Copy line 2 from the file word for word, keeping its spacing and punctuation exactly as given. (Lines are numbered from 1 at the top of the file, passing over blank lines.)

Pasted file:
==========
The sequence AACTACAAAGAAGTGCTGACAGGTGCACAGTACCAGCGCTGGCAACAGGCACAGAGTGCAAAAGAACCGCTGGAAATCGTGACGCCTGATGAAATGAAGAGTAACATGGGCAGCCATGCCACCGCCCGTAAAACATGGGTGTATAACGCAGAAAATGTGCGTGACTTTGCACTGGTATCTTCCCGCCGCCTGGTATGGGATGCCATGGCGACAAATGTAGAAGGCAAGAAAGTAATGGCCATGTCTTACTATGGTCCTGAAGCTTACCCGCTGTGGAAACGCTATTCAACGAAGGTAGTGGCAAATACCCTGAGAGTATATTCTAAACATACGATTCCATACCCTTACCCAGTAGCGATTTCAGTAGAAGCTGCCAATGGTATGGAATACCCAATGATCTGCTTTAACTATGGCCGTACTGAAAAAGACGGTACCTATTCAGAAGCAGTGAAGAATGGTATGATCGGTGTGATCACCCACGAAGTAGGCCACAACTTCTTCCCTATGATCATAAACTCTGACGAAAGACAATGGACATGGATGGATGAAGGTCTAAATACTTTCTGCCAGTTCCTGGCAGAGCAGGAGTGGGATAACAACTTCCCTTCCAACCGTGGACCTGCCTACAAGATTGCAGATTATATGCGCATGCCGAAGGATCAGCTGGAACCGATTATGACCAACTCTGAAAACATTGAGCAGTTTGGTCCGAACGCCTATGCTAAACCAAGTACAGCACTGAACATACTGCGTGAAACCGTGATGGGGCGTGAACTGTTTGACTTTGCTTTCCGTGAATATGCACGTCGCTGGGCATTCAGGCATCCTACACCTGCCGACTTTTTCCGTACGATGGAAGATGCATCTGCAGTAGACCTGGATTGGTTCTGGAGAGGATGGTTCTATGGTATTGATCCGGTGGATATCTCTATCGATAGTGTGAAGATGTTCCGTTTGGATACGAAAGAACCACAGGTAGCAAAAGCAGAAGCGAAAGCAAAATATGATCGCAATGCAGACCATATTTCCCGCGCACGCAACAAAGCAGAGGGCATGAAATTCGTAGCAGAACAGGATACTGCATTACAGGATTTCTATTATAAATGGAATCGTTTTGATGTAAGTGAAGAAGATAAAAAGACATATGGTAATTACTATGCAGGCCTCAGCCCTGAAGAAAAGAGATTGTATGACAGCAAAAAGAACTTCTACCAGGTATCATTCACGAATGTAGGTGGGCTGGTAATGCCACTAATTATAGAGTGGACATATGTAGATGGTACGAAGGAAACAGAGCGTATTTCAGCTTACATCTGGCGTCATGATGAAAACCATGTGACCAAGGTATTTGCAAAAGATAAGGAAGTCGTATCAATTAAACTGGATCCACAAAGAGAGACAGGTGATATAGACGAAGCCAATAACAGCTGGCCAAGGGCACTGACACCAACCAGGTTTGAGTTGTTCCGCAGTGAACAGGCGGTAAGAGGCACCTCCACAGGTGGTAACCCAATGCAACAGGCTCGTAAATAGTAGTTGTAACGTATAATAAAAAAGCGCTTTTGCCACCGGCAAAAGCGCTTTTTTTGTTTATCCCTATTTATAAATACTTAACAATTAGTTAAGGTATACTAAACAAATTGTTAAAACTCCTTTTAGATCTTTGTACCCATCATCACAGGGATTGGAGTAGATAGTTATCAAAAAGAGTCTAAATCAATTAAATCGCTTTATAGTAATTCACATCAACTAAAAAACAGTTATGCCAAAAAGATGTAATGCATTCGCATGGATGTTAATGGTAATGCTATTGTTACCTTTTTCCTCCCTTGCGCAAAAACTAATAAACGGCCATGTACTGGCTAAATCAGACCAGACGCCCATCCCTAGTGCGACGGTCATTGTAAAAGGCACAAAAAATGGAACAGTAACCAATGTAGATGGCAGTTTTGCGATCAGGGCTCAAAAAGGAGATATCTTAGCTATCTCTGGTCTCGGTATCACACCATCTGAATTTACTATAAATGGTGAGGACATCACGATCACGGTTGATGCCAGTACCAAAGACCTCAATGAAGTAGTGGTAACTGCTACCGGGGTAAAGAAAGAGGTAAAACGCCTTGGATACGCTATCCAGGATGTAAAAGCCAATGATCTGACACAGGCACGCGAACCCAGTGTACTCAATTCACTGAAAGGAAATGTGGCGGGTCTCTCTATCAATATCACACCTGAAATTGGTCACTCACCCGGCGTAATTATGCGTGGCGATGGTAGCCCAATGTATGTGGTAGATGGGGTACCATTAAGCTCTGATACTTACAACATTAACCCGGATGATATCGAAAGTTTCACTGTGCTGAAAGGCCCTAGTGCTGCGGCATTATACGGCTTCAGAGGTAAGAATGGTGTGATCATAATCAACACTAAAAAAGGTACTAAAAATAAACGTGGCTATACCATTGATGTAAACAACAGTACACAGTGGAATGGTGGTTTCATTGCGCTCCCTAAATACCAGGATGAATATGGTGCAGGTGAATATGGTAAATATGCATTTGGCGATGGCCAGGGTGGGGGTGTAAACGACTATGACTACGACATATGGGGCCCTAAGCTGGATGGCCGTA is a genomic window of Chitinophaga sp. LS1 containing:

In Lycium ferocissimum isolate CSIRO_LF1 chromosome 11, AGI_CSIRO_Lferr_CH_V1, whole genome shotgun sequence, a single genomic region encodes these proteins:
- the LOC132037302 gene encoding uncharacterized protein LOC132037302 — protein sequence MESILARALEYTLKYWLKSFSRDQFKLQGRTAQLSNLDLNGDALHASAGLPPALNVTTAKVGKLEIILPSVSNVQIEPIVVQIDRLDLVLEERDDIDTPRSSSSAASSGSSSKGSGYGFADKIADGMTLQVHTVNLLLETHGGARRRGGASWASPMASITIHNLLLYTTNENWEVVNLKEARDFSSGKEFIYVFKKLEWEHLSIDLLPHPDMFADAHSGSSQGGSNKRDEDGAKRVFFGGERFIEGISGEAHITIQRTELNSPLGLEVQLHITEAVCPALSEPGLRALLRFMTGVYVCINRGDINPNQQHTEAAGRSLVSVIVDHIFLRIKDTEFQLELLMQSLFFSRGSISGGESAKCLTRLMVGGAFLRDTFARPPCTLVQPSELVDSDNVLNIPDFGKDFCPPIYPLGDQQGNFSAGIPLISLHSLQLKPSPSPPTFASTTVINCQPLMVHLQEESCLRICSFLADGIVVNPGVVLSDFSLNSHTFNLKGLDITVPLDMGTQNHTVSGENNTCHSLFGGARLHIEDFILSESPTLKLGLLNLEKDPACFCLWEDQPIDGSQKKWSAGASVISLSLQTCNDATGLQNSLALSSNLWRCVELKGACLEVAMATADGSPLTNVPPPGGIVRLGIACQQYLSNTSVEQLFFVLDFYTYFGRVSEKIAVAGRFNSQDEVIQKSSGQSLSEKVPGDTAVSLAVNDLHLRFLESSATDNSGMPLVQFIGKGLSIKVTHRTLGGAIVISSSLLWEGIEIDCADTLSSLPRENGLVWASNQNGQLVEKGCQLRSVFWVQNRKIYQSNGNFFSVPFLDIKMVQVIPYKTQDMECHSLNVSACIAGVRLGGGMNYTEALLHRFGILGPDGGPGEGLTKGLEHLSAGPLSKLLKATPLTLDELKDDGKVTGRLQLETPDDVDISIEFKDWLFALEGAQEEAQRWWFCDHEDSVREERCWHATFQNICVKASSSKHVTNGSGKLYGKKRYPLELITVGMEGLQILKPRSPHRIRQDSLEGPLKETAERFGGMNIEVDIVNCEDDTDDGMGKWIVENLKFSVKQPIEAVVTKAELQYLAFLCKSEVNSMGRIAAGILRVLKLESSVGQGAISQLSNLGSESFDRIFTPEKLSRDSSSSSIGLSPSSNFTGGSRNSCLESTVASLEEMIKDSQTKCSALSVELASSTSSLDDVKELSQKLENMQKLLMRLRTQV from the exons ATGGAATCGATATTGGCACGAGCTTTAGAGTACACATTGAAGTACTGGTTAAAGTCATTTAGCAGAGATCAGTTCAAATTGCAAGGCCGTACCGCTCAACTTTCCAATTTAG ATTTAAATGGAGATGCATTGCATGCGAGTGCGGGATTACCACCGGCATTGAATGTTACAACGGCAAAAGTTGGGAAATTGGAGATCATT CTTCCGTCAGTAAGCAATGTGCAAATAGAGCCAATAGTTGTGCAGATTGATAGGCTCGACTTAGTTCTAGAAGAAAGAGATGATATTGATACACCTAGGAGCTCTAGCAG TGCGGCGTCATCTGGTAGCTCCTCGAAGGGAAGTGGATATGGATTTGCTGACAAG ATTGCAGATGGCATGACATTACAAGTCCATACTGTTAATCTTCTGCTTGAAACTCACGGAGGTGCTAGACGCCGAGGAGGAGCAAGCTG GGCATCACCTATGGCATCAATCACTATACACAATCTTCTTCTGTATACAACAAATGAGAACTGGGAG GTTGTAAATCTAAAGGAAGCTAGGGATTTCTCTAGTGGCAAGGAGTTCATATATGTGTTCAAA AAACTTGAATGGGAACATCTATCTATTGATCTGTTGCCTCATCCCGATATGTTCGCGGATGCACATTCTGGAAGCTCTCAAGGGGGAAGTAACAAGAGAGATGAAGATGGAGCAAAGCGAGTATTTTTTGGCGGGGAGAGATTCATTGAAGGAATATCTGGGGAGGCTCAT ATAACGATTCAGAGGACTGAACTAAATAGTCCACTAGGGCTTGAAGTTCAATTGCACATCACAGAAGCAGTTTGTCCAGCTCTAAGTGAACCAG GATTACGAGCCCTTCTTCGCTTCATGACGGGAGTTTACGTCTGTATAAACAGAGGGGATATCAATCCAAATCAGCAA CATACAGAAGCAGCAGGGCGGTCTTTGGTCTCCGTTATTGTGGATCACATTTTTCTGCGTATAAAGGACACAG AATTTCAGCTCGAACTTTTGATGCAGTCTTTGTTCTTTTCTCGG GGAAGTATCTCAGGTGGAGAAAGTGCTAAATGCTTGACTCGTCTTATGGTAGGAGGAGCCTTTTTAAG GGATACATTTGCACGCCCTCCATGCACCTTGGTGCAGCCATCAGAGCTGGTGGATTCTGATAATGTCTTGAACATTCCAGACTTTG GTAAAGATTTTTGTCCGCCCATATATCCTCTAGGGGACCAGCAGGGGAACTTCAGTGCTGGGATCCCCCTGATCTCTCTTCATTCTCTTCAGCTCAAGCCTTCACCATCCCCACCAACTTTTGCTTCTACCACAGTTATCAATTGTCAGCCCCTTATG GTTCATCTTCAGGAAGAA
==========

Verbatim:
In Lycium ferocissimum isolate CSIRO_LF1 chromosome 11, AGI_CSIRO_Lferr_CH_V1, whole genome shotgun sequence, a single genomic region encodes these proteins: